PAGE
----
Barcelona’s harbour master, managed by the Spanish government, last week denied permission for the Open Arms vessel of the Proactiva Open Arms NGO from leaving port to begin a new search and rescue mission in Libyan waters. The NGO has lodged an official complaint, but in the meantime the vessel is only allowed to operate in Spanish waters.
The harbour master, who comes under the authority of Spain’s development ministry, argues that permission to leave was denied because the vessel is not certified to carry a large number of people on board.
“Preventing us from saving lives is irresponsible and cruel. Cowardly politicians have set the death toll counter going” said the head of Proactiva Open Arms, Òscar Camps, on Twitter.
The Catalan foreign affairs minister, Alfred Bosch, also commented on the issue, regretting that the development ministry had taken the decision to deny permission for the vessel to leave port.
In a tweet, Bosch said “the work of those who save lives must not be prevented” and he called for allocating “safe harbours” in response to the humanitarian crisis taking place in the Mediterranean.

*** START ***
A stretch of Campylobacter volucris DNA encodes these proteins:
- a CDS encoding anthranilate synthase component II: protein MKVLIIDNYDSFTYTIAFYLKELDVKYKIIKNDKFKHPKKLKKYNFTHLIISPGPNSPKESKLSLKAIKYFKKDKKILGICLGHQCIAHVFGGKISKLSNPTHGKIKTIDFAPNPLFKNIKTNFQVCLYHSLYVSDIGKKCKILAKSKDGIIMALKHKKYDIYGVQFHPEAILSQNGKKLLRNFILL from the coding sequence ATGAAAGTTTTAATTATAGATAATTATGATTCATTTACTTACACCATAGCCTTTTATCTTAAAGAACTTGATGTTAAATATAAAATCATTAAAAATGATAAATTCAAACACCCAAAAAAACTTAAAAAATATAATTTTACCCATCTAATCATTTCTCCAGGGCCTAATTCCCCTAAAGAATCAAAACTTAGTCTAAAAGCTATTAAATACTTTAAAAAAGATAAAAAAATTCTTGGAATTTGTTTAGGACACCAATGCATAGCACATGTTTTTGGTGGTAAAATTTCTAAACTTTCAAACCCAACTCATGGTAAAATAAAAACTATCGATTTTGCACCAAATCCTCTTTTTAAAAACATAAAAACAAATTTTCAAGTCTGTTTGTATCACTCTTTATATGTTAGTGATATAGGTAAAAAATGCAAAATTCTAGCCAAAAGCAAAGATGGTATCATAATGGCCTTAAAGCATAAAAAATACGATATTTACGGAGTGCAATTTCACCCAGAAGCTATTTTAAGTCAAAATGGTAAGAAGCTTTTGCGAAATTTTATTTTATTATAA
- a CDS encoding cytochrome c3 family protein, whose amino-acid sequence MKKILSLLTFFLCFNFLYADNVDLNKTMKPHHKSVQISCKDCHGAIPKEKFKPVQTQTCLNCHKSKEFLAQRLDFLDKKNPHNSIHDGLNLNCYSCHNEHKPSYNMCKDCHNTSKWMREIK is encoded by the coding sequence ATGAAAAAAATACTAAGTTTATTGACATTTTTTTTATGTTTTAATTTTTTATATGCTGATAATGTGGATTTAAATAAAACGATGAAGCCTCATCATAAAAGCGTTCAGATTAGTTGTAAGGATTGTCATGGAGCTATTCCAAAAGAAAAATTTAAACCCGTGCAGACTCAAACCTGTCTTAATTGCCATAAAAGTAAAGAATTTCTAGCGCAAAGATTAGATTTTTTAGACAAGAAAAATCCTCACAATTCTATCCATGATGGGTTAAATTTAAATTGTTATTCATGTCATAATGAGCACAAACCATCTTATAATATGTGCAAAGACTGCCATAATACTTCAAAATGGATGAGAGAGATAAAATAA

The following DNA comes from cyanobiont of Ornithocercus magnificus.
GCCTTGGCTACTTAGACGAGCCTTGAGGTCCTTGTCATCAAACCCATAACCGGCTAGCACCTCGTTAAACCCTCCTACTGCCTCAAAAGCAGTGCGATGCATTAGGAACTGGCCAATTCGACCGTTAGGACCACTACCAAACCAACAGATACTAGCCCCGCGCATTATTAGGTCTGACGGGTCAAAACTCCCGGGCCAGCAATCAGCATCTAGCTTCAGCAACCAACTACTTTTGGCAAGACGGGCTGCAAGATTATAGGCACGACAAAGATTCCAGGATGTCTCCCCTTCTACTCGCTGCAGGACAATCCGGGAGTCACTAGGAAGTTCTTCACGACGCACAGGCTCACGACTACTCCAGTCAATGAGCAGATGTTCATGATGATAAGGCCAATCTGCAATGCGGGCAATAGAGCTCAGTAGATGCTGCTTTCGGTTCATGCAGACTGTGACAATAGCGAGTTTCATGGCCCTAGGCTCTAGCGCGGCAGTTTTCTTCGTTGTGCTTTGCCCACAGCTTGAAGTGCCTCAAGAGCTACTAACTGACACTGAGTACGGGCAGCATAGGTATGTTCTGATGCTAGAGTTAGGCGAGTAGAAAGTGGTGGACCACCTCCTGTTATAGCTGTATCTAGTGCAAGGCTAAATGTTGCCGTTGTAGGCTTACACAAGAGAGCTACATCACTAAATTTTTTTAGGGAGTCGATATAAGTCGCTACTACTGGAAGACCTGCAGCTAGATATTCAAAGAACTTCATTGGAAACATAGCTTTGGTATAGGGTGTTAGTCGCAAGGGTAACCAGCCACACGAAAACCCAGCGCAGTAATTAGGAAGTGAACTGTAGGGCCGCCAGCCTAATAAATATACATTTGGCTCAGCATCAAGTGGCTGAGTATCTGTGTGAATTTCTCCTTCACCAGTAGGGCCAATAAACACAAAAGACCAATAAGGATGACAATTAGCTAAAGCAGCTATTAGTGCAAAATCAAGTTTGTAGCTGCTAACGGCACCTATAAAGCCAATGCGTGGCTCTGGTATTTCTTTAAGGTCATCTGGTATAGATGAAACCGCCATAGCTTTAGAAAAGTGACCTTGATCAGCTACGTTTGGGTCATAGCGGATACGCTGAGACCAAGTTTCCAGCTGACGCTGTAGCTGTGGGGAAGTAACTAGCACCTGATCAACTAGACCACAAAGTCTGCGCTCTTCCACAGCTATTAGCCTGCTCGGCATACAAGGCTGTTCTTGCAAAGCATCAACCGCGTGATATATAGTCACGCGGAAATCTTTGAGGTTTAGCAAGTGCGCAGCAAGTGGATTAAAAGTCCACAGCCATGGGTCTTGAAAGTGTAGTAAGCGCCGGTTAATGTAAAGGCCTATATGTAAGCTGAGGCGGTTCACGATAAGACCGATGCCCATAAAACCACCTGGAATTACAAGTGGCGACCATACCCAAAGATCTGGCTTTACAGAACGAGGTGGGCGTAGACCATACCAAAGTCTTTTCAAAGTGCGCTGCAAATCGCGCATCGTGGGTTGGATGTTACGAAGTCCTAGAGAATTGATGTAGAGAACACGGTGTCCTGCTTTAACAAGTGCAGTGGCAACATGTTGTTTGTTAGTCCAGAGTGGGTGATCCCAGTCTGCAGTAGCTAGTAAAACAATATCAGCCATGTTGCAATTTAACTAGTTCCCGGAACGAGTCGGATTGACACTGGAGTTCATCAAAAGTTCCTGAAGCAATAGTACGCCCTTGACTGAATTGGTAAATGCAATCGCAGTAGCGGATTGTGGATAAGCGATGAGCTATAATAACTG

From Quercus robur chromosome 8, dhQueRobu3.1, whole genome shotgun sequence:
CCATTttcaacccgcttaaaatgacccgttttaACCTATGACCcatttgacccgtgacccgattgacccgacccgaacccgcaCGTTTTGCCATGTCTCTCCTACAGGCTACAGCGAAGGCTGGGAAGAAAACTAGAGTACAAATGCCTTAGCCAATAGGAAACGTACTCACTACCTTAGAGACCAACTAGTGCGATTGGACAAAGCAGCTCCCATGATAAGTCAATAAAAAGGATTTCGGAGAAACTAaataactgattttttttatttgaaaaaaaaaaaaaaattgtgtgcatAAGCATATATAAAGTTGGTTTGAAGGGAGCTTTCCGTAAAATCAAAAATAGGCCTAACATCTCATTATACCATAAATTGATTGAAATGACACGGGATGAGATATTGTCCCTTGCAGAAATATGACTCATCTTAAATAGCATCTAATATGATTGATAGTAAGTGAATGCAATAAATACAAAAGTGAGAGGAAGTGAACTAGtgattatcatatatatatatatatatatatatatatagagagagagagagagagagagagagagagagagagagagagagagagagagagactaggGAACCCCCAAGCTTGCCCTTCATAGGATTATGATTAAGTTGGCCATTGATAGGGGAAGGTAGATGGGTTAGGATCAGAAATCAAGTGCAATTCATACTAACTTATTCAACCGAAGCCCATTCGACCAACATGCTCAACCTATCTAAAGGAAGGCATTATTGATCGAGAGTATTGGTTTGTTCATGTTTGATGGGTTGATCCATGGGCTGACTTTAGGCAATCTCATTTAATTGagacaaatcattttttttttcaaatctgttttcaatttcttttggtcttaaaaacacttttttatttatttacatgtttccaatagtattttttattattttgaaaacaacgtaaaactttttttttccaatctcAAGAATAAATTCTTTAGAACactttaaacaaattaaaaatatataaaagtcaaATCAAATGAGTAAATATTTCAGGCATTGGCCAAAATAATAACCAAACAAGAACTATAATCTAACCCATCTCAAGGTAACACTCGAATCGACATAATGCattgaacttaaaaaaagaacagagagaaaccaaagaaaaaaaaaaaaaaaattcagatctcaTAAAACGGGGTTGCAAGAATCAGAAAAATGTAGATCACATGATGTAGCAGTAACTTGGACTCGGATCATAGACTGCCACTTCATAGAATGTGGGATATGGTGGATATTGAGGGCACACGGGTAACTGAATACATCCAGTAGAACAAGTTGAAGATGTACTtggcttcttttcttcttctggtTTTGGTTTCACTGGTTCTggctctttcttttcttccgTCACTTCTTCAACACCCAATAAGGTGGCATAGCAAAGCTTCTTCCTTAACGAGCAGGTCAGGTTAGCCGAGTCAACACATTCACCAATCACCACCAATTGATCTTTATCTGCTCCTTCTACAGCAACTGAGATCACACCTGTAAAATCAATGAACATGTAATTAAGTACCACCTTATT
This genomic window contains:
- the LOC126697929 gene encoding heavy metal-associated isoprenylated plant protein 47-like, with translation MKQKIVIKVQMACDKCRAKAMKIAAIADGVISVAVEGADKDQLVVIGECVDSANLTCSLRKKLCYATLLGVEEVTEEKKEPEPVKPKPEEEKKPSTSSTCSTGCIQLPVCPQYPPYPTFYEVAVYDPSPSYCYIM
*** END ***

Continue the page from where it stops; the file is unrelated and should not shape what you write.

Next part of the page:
The government recently offered haven to 49 refugees and migrants who had spent two weeks stranded at sea after the Italian and Maltese authorities refused to take them in. In the end, eight European states accepted the migrants, although Spain was not among them.
Clashes with coast guards
Since 2017, Proactiva Open Arms has rescued hundreds of migrants stranded in the Mediterranean, but has on more than one occasion run afoul of various coast guard authorities in the area, from such states as Libya, Malta and Italy.
In March 2018, the Open Arms was impounded by the Italian authorities and its captain accused of aiding human trafficking. While the vessel was allowed to leave the port of Pozzallo in Sicily a month later, the human trafficking investigations are ongoing.
Controversy and recognition
Proactiva Open Arms has become a controversial player in the migrant crisis in the Mediterranean. Yet, the NGO has also received positive recognition, such as the European Citizen’s Prize from the European Parliament in 2016, while Camps was named Catalan of the Year in 2015.
Currently, Open Arms is the only one of the NGO’s three vessels in operation. The 37-meter-long emergency tow vessel was previously used by Spain’s maritime safety agency, Salvamento Marítimo, and was later donated to the NGO.